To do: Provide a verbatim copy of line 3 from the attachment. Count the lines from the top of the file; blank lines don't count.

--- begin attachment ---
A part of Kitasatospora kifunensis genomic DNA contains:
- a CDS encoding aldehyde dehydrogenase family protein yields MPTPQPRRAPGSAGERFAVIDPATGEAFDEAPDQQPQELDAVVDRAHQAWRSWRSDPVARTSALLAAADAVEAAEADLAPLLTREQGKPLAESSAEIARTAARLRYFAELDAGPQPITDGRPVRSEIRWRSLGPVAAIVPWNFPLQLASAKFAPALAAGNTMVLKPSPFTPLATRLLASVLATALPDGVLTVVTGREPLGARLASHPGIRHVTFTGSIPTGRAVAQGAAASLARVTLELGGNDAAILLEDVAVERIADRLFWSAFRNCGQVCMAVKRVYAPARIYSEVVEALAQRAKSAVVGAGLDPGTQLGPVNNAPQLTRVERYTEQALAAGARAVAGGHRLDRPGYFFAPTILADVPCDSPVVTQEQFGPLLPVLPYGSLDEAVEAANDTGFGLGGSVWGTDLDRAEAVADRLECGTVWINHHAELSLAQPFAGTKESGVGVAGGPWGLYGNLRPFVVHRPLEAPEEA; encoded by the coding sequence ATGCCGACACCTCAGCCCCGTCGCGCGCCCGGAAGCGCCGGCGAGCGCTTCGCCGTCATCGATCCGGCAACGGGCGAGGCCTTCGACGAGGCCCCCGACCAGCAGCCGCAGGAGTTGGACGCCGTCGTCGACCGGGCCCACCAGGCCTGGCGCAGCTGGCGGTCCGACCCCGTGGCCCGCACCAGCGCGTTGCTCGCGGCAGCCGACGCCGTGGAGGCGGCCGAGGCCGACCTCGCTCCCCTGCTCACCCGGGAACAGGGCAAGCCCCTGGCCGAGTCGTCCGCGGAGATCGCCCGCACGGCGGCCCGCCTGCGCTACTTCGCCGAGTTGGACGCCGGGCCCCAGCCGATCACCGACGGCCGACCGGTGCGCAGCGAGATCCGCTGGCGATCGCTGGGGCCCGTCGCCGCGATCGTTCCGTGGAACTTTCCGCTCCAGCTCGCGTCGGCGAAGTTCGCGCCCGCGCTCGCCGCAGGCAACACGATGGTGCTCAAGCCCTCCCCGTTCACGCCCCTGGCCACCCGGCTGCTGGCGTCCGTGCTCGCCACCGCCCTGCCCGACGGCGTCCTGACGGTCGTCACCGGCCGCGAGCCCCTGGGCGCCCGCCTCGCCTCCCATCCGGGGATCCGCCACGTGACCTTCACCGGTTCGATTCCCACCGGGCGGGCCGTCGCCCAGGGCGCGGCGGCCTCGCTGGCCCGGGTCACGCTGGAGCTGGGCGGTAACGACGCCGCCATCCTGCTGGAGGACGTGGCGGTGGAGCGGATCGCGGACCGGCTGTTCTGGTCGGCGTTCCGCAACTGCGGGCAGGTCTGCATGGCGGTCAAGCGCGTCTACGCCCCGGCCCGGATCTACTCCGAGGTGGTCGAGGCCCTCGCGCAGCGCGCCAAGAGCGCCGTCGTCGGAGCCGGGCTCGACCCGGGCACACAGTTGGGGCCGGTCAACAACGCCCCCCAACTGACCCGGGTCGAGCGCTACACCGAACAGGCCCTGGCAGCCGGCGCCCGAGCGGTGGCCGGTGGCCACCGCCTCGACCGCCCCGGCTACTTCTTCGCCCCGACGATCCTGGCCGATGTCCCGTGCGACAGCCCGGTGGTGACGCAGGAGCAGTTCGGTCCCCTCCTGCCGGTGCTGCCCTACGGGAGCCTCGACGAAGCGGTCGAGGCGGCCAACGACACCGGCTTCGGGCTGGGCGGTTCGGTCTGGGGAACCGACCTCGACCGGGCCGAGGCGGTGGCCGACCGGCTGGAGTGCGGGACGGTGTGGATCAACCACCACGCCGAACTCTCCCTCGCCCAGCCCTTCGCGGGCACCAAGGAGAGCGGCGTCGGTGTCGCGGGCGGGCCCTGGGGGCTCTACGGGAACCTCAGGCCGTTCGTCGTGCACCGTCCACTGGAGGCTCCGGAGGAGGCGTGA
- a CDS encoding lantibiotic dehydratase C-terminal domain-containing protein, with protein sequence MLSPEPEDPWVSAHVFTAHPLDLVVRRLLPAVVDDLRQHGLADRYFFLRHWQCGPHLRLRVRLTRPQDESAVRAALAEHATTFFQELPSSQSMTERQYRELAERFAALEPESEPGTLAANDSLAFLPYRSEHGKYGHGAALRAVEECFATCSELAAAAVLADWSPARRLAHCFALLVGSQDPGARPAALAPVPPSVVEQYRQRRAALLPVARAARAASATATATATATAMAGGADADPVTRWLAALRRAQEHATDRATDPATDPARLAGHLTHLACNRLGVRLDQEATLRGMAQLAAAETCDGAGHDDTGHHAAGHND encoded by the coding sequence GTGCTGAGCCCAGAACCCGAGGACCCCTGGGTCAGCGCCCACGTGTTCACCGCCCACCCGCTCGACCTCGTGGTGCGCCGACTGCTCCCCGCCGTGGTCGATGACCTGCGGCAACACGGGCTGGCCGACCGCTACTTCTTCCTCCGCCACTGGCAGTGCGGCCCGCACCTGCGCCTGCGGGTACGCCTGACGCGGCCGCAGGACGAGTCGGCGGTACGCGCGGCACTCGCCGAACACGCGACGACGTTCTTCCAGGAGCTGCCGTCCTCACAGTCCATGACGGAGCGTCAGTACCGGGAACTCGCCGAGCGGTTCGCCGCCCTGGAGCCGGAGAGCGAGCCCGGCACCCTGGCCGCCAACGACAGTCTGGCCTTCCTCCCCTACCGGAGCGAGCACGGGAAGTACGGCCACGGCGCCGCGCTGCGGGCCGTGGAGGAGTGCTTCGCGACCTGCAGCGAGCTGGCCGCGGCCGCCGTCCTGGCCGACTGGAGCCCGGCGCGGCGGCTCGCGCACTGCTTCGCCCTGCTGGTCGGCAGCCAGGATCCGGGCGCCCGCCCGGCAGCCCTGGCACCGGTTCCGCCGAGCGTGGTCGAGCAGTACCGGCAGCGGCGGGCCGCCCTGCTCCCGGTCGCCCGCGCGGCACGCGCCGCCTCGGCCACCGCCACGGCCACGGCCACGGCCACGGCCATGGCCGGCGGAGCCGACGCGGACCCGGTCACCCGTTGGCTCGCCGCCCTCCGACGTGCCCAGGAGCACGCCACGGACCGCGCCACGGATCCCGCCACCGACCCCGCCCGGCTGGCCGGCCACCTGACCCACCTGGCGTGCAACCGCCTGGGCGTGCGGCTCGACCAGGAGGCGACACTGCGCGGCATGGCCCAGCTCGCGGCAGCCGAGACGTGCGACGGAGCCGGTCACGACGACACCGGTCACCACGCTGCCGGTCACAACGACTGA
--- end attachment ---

- a CDS encoding lantibiotic dehydratase C-terminal domain-containing protein, with protein sequence MLSPEPEDPWVSAHVFTAHPLDLVVRRLLPAVVDDLRQHGLADRYFFLRHWQCGPHLRLRVRLTRPQDESAVRAALAEHATTFFQELPSSQSMTERQYRELAERFAALEPESEPGTLAANDSLAFLPYRSEHGKYGHGAALRAVEECFATCSELAAAAVLADWSPARRLAHCFALLVGSQDPGARPAALAPVPPSVVEQYRQRRAALLPVARAARAASATATATATATAMAGGADADPVTRWLAALRRAQEHATDRATDPATDPARLAGHLTHLACNRLGVRLDQEATLRGMAQLAAAETCDGAGHDDTGHHAAGHND encoded by the coding sequence GTGCTGAGCCCAGAACCCGAGGACCCCTGGGTCAGCGCCCACGTGTTCACCGCCCACCCGCTCGACCTCGTGGTGCGCCGACTGCTCCCCGCCGTGGTCGATGACCTGCGGCAACACGGGCTGGCCGACCGCTACTTCTTCCTCCGCCACTGGCAGTGCGGCCCGCACCTGCGCCTGCGGGTACGCCTGACGCGGCCGCAGGACGAGTCGGCGGTACGCGCGGCACTCGCCGAACACGCGACGACGTTCTTCCAGGAGCTGCCGTCCTCACAGTCCATGACGGAGCGTCAGTACCGGGAACTCGCCGAGCGGTTCGCCGCCCTGGAGCCGGAGAGCGAGCCCGGCACCCTGGCCGCCAACGACAGTCTGGCCTTCCTCCCCTACCGGAGCGAGCACGGGAAGTACGGCCACGGCGCCGCGCTGCGGGCCGTGGAGGAGTGCTTCGCGACCTGCAGCGAGCTGGCCGCGGCCGCCGTCCTGGCCGACTGGAGCCCGGCGCGGCGGCTCGCGCACTGCTTCGCCCTGCTGGTCGGCAGCCAGGATCCGGGCGCCCGCCCGGCAGCCCTGGCACCGGTTCCGCCGAGCGTGGTCGAGCAGTACCGGCAGCGGCGGGCCGCCCTGCTCCCGGTCGCCCGCGCGGCACGCGCCGCCTCGGCCACCGCCACGGCCACGGCCACGGCCACGGCCATGGCCGGCGGAGCCGACGCGGACCCGGTCACCCGTTGGCTCGCCGCCCTCCGACGTGCCCAGGAGCACGCCACGGACCGCGCCACGGATCCCGCCACCGACCCCGCCCGGCTGGCCGGCCACCTGACCCACCTGGCGTGCAACCGCCTGGGCGTGCGGCTCGACCAGGAGGCGACACTGCGCGGCATGGCCCAGCTCGCGGCAGCCGAGACGTGCGACGGAGCCGGTCACGACGACACCGGTCACCACGCTGCCGGTCACAACGACTGA